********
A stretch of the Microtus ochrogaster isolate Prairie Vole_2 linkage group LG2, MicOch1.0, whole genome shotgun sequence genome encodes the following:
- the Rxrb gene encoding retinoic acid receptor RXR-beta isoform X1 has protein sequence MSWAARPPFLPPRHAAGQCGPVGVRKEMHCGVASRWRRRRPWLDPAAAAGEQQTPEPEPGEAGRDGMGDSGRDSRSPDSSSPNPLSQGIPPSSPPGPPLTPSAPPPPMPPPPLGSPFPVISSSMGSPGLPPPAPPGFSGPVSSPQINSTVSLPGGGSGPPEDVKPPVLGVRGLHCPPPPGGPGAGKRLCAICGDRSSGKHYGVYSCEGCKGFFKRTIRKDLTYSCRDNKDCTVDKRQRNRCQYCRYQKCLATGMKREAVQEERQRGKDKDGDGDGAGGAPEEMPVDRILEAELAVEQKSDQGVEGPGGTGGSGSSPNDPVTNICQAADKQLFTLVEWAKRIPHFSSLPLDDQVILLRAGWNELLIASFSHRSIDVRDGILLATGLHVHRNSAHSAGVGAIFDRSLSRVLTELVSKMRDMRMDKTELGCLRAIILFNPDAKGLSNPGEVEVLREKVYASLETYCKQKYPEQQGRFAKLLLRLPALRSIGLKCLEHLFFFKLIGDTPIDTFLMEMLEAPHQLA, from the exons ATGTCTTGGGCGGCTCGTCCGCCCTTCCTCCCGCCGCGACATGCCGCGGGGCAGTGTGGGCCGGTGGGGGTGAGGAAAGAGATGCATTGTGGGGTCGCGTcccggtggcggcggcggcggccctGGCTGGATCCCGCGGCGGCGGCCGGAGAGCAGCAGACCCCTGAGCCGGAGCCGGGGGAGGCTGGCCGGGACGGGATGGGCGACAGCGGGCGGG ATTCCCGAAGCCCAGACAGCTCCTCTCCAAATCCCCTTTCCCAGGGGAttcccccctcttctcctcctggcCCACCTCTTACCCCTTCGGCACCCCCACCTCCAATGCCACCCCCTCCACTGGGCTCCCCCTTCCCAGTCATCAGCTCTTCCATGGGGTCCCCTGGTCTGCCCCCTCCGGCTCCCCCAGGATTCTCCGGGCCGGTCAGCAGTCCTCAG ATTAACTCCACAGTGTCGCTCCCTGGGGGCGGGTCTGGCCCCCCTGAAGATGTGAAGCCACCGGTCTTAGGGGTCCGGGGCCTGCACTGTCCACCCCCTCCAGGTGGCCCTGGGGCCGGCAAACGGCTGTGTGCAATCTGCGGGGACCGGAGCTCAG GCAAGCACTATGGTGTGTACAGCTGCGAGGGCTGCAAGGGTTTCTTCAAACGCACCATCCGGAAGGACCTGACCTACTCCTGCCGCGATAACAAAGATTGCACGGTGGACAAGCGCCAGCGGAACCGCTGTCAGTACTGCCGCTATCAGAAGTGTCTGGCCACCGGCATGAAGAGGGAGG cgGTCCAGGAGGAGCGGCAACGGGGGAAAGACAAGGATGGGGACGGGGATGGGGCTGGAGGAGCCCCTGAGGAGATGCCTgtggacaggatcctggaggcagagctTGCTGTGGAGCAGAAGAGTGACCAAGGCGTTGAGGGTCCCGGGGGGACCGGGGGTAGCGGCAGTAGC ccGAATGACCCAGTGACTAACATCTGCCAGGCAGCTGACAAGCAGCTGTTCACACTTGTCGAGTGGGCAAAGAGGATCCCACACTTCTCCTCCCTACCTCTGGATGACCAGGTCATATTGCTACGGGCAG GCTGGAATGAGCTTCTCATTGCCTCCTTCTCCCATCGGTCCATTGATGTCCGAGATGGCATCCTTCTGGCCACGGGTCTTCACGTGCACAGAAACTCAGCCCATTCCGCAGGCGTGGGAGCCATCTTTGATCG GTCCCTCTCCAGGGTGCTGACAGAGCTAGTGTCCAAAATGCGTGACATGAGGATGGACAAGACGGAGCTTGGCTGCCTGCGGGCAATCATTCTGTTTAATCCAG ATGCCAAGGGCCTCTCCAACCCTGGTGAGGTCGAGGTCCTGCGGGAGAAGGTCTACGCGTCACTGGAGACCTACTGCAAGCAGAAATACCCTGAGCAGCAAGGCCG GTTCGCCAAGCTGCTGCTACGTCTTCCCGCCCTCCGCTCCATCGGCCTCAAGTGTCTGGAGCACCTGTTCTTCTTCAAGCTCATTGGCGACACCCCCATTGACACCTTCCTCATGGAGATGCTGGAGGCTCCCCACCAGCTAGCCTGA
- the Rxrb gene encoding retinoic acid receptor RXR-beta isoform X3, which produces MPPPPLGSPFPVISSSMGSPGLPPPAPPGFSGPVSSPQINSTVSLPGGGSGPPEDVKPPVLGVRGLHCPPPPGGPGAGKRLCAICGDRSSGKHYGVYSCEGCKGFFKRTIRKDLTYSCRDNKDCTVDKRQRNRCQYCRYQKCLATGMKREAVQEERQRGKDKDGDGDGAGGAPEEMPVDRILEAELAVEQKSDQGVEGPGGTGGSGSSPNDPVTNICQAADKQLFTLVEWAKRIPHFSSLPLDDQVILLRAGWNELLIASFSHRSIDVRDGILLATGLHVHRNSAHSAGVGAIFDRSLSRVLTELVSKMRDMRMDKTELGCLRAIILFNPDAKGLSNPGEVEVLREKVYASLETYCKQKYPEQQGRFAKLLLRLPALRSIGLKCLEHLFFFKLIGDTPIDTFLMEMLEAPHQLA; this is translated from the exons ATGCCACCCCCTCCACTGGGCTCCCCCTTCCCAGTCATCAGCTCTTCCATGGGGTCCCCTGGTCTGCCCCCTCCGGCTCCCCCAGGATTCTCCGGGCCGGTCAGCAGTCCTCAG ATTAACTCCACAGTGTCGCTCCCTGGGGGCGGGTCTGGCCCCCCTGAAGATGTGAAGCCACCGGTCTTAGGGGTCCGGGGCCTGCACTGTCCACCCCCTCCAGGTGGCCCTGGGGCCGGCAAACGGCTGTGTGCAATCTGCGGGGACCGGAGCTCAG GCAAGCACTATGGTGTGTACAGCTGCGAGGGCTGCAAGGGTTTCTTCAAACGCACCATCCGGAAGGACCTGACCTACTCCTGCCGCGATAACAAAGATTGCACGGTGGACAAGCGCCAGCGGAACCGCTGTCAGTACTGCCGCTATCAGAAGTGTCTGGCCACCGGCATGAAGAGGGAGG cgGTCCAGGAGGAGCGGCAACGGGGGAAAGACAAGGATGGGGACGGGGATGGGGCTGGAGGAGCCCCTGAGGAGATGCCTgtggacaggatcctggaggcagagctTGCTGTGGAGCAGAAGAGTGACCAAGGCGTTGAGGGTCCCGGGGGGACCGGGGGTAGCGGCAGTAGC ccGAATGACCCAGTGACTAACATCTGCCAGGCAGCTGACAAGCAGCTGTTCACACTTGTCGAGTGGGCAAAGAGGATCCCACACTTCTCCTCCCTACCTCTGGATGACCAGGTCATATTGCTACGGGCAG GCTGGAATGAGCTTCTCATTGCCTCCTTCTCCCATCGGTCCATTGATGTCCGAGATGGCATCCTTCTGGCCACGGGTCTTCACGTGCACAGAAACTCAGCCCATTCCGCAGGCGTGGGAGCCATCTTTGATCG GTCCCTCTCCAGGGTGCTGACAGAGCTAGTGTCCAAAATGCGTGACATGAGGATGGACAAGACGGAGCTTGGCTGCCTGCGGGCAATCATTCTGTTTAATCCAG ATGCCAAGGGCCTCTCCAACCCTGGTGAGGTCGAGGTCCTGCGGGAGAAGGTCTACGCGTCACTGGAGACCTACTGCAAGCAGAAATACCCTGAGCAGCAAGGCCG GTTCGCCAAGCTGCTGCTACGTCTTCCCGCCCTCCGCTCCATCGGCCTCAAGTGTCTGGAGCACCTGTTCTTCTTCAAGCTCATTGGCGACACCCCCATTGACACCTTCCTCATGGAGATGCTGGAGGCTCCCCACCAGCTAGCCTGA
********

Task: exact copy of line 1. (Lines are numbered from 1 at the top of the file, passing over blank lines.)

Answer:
A stretch of the Microtus ochrogaster isolate Prairie Vole_2 linkage group LG2, MicOch1.0, whole genome shotgun sequence genome encodes the following: